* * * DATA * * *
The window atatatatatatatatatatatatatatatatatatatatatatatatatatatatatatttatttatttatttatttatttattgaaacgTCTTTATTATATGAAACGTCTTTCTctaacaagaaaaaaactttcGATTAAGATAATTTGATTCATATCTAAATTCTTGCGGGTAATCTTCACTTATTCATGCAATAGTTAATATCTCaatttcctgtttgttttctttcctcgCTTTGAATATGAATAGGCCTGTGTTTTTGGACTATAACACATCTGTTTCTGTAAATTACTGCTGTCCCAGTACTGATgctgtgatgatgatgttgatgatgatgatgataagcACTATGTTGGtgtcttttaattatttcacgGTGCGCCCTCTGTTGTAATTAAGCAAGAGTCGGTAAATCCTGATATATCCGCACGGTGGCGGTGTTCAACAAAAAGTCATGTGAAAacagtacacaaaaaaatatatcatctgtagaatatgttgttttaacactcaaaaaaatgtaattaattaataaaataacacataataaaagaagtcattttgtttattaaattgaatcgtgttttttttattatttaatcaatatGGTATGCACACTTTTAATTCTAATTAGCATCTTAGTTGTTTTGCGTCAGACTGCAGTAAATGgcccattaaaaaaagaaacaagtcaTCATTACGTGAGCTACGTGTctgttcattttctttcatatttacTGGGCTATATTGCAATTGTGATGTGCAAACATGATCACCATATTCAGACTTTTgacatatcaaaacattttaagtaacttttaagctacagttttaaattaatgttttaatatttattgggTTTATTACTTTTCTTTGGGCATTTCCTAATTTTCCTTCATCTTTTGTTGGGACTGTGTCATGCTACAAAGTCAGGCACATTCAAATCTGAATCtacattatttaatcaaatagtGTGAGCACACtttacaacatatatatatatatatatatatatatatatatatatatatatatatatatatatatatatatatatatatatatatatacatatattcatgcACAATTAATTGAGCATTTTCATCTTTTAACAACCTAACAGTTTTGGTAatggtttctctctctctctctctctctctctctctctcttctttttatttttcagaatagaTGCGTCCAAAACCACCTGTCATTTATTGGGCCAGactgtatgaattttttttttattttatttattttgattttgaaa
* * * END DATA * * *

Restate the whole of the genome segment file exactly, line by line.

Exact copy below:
The window atatatatatatatatatatatatatatatatatatatatatatatatatatatatatatttatttatttatttatttatttattgaaacgTCTTTATTATATGAAACGTCTTTCTctaacaagaaaaaaactttcGATTAAGATAATTTGATTCATATCTAAATTCTTGCGGGTAATCTTCACTTATTCATGCAATAGTTAATATCTCaatttcctgtttgttttctttcctcgCTTTGAATATGAATAGGCCTGTGTTTTTGGACTATAACACATCTGTTTCTGTAAATTACTGCTGTCCCAGTACTGATgctgtgatgatgatgttgatgatgatgatgataagcACTATGTTGGtgtcttttaattatttcacgGTGCGCCCTCTGTTGTAATTAAGCAAGAGTCGGTAAATCCTGATATATCCGCACGGTGGCGGTGTTCAACAAAAAGTCATGTGAAAacagtacacaaaaaaatatatcatctgtagaatatgttgttttaacactcaaaaaaatgtaattaattaataaaataacacataataaaagaagtcattttgtttattaaattgaatcgtgttttttttattatttaatcaatatGGTATGCACACTTTTAATTCTAATTAGCATCTTAGTTGTTTTGCGTCAGACTGCAGTAAATGgcccattaaaaaaagaaacaagtcaTCATTACGTGAGCTACGTGTctgttcattttctttcatatttacTGGGCTATATTGCAATTGTGATGTGCAAACATGATCACCATATTCAGACTTTTgacatatcaaaacattttaagtaacttttaagctacagttttaaattaatgttttaatatttattgggTTTATTACTTTTCTTTGGGCATTTCCTAATTTTCCTTCATCTTTTGTTGGGACTGTGTCATGCTACAAAGTCAGGCACATTCAAATCTGAATCtacattatttaatcaaatagtGTGAGCACACtttacaacatatatatatatatatatatatatatatatatatatatatatatatatatatatatatatatatatatatatatatatacatatattcatgcACAATTAATTGAGCATTTTCATCTTTTAACAACCTAACAGTTTTGGTAatggtttctctctctctctctctctctctctctctctcttctttttatttttcagaatagaTGCGTCCAAAACCACCTGTCATTTATTGGGCCAGactgtatgaattttttttttattttatttattttgattttgaaa